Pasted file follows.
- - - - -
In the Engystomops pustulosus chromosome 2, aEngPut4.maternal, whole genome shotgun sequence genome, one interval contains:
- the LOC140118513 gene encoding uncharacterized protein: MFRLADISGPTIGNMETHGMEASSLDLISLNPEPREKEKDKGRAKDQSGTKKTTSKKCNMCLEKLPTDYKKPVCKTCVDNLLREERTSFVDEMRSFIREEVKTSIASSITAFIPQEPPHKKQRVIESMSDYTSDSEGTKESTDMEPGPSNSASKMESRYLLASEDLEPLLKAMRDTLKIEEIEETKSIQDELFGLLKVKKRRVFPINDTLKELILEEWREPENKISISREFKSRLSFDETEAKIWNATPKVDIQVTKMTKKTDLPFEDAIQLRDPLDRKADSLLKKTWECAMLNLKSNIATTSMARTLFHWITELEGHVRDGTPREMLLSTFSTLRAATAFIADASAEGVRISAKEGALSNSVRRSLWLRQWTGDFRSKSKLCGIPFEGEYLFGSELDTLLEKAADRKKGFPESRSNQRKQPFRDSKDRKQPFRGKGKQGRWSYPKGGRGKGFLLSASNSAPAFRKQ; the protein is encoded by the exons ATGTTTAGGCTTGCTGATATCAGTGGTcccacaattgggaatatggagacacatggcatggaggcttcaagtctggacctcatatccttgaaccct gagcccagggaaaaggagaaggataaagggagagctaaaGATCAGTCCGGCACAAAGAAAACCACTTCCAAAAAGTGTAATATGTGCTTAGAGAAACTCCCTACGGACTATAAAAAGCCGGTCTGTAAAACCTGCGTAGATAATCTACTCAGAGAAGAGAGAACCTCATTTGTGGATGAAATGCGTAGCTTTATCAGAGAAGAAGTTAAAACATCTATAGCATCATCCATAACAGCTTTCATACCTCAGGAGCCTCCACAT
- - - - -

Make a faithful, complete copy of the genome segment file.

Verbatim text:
In the Engystomops pustulosus chromosome 2, aEngPut4.maternal, whole genome shotgun sequence genome, one interval contains:
- the LOC140118513 gene encoding uncharacterized protein: MFRLADISGPTIGNMETHGMEASSLDLISLNPEPREKEKDKGRAKDQSGTKKTTSKKCNMCLEKLPTDYKKPVCKTCVDNLLREERTSFVDEMRSFIREEVKTSIASSITAFIPQEPPHKKQRVIESMSDYTSDSEGTKESTDMEPGPSNSASKMESRYLLASEDLEPLLKAMRDTLKIEEIEETKSIQDELFGLLKVKKRRVFPINDTLKELILEEWREPENKISISREFKSRLSFDETEAKIWNATPKVDIQVTKMTKKTDLPFEDAIQLRDPLDRKADSLLKKTWECAMLNLKSNIATTSMARTLFHWITELEGHVRDGTPREMLLSTFSTLRAATAFIADASAEGVRISAKEGALSNSVRRSLWLRQWTGDFRSKSKLCGIPFEGEYLFGSELDTLLEKAADRKKGFPESRSNQRKQPFRDSKDRKQPFRGKGKQGRWSYPKGGRGKGFLLSASNSAPAFRKQ; the protein is encoded by the exons ATGTTTAGGCTTGCTGATATCAGTGGTcccacaattgggaatatggagacacatggcatggaggcttcaagtctggacctcatatccttgaaccct gagcccagggaaaaggagaaggataaagggagagctaaaGATCAGTCCGGCACAAAGAAAACCACTTCCAAAAAGTGTAATATGTGCTTAGAGAAACTCCCTACGGACTATAAAAAGCCGGTCTGTAAAACCTGCGTAGATAATCTACTCAGAGAAGAGAGAACCTCATTTGTGGATGAAATGCGTAGCTTTATCAGAGAAGAAGTTAAAACATCTATAGCATCATCCATAACAGCTTTCATACCTCAGGAGCCTCCACAT